Verificationism and (Some of) its Discontents

Journal for the History of Analytical Philosophy 7 (4):1-31 (2019)
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Abstract

Verificationism has had a bad press for many years. The view that the meaning of our words is bound up with the discernible difference it would make if what we say, think or write were true or false, nowadays is scorned as “positivist” though it was shared by eminent empiricists and pragmatists. This paper seeks to sort through some of the complexities of what is often portrayed as an unduly simplistic conception. I begin with an overview of its main logical empiricist varieties before considering which aspects of it fall victim to which of the three major types of objection that have been raised against it. I will conclude that what is left standing is a modest proposal that seems worth further investigation.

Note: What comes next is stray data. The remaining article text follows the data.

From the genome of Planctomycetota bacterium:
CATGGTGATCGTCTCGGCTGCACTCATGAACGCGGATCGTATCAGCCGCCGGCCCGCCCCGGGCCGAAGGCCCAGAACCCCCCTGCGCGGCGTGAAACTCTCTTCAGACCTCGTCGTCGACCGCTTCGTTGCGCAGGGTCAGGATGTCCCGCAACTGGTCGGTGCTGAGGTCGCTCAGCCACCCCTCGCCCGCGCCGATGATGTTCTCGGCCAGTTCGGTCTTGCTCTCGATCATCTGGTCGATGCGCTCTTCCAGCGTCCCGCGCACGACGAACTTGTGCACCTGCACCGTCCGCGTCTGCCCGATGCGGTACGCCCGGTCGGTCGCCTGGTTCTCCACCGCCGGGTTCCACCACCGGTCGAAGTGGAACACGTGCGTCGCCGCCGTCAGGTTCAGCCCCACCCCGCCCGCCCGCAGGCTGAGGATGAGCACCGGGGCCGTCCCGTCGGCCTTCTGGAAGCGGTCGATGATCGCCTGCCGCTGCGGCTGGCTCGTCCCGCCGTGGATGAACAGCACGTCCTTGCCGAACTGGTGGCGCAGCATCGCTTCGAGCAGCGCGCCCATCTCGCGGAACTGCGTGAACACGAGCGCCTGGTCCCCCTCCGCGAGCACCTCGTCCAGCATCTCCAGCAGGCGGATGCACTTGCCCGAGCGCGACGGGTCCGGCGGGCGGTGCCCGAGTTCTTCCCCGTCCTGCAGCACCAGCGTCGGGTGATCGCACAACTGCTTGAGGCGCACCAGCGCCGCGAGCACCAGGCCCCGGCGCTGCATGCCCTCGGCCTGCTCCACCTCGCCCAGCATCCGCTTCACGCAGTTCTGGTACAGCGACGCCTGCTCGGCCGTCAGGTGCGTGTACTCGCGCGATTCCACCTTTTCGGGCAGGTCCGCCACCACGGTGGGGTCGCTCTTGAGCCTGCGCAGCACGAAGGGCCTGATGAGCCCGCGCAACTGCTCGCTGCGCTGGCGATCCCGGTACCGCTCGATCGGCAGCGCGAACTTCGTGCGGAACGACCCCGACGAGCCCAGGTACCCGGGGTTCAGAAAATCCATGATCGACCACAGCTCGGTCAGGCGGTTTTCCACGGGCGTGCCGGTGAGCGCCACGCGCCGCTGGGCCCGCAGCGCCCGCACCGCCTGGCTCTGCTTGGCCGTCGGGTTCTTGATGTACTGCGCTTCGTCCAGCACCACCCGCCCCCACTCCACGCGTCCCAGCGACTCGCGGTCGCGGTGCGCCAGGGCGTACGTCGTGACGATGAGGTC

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Thomas Uebel
University of Manchester

References found in this work

Two Dogmas of Empiricism.W. Quine - 1951 - [Longmans, Green].
Two Dogmas of Empiricism.Willard V. O. Quine - 1951 - Philosophical Review 60 (1):20–43.
Tractatus logico-philosophicus.Ludwig Wittgenstein - 1922 - Filosoficky Casopis 52:336-341.
Tractatus Logico-Philosophicus.Ludwig Wittgenstein - 1956 - Revista Portuguesa de Filosofia 12 (1):109-110.
Falsification and the Methodology of Scientific Research Programmes.Imre Lakatos - 1970 - In Imre Lakatos & Alan Musgrave (eds.), Criticism and the growth of knowledge. Cambridge [Eng.]: Cambridge University Press. pp. 91-196.

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